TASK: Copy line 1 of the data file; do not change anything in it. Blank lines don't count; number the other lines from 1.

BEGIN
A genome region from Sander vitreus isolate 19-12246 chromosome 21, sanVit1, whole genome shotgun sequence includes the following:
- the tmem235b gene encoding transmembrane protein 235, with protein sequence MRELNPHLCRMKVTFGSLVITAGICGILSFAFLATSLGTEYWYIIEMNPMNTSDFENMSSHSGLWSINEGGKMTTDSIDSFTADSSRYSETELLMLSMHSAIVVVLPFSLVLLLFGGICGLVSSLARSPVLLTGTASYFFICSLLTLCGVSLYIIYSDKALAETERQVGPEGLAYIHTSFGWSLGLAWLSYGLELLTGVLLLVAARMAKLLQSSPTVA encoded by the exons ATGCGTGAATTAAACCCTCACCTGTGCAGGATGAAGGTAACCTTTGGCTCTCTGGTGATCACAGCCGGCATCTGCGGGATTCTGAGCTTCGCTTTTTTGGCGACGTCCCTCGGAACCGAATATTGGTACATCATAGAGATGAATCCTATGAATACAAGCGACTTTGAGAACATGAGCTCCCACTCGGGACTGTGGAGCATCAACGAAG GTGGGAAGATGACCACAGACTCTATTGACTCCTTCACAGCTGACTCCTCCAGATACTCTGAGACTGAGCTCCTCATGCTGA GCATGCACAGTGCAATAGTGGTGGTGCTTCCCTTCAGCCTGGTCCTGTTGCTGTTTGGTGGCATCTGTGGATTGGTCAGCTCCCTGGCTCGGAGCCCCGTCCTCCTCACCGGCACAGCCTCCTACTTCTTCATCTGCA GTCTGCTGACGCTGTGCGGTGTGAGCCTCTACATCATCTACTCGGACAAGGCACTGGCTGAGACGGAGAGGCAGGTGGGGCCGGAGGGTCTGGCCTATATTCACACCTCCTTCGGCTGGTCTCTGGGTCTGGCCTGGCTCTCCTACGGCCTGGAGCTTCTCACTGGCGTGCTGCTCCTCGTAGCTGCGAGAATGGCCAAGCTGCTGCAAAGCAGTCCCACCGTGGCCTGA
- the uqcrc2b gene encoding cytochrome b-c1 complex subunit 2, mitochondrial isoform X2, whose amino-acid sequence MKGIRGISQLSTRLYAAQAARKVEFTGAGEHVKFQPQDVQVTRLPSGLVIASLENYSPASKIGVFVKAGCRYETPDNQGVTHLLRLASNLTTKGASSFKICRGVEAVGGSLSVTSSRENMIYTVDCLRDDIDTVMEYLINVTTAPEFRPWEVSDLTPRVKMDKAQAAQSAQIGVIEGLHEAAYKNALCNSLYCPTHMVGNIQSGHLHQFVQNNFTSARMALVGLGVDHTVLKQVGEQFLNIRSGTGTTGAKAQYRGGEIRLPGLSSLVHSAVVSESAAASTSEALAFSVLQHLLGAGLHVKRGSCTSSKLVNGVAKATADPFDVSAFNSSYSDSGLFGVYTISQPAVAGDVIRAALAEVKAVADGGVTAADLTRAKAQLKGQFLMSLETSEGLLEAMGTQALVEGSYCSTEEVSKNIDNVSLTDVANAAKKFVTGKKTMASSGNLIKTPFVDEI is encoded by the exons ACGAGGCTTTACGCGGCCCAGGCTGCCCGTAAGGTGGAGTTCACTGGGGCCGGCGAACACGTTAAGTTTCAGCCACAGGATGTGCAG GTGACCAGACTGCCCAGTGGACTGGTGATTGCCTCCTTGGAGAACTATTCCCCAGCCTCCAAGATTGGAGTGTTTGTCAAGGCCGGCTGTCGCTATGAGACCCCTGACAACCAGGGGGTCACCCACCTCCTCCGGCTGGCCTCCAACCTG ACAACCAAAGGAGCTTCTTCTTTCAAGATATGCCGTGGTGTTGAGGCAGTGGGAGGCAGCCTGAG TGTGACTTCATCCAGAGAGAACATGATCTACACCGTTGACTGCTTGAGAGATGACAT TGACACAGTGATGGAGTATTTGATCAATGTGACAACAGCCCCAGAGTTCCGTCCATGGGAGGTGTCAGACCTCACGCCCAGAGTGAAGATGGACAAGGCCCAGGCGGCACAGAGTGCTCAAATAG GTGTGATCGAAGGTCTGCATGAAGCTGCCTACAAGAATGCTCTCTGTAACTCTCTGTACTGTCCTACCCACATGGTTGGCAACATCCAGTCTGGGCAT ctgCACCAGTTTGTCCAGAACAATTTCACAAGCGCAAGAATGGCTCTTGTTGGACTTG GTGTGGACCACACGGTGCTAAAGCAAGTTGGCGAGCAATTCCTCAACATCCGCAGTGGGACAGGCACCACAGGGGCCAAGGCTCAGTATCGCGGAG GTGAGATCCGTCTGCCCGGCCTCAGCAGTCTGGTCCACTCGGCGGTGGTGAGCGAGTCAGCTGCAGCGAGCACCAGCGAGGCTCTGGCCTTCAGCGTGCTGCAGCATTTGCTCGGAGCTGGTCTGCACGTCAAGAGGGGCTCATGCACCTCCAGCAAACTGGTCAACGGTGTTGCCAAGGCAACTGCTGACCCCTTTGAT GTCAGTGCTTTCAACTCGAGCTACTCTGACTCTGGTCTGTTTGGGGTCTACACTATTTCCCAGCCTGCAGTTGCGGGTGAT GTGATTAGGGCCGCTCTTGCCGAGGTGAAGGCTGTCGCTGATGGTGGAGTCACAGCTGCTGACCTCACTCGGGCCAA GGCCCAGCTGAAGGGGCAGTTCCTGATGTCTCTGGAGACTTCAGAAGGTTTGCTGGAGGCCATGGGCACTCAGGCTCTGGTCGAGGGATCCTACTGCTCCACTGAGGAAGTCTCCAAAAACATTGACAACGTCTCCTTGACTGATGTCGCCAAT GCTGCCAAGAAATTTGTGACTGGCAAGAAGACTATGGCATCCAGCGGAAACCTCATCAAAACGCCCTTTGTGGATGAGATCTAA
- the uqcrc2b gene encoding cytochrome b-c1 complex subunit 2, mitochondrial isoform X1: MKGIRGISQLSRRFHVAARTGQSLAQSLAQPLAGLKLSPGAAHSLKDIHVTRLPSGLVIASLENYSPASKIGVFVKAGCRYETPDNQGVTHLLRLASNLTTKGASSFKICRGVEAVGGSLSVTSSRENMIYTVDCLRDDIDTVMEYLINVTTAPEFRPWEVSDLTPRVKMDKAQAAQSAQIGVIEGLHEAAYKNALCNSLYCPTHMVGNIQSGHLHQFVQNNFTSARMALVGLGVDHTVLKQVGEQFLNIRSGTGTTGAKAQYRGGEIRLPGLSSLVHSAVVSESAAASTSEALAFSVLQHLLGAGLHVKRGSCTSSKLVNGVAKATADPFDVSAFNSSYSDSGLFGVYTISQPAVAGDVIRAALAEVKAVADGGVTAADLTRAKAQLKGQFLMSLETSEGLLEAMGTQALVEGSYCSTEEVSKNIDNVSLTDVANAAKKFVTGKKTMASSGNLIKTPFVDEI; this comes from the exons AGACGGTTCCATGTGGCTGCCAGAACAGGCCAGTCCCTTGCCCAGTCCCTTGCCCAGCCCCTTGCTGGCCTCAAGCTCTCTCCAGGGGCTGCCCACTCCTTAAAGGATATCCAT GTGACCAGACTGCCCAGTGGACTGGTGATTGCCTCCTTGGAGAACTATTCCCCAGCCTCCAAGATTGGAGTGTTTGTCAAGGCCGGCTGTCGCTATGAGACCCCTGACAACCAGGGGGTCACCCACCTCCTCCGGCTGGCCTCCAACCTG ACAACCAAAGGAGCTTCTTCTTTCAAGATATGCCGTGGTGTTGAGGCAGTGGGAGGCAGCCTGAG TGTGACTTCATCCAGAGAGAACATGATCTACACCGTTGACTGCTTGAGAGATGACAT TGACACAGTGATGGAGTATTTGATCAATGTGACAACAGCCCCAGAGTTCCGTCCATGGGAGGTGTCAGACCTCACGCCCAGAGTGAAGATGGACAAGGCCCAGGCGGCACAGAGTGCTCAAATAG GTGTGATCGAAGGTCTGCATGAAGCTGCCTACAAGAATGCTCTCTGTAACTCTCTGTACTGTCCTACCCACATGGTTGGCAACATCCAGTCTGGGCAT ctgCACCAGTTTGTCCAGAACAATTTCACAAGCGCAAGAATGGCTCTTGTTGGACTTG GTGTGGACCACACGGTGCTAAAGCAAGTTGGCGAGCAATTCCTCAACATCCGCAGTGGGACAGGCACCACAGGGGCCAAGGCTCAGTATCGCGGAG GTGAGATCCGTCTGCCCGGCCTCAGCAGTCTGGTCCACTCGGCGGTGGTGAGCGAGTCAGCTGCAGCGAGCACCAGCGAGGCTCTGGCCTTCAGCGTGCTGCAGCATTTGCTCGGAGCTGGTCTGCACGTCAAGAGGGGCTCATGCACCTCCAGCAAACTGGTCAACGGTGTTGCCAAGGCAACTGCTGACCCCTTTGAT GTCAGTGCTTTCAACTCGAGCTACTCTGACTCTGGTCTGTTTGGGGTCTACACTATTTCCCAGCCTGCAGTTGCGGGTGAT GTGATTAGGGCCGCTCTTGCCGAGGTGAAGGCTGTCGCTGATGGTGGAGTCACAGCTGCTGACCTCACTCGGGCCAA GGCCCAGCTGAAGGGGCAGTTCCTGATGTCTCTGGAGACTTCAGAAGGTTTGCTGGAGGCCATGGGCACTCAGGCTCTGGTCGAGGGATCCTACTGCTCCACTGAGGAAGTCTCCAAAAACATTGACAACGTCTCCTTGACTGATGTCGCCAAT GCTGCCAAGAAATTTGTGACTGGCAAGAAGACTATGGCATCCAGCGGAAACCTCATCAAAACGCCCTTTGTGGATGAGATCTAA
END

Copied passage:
A genome region from Sander vitreus isolate 19-12246 chromosome 21, sanVit1, whole genome shotgun sequence includes the following: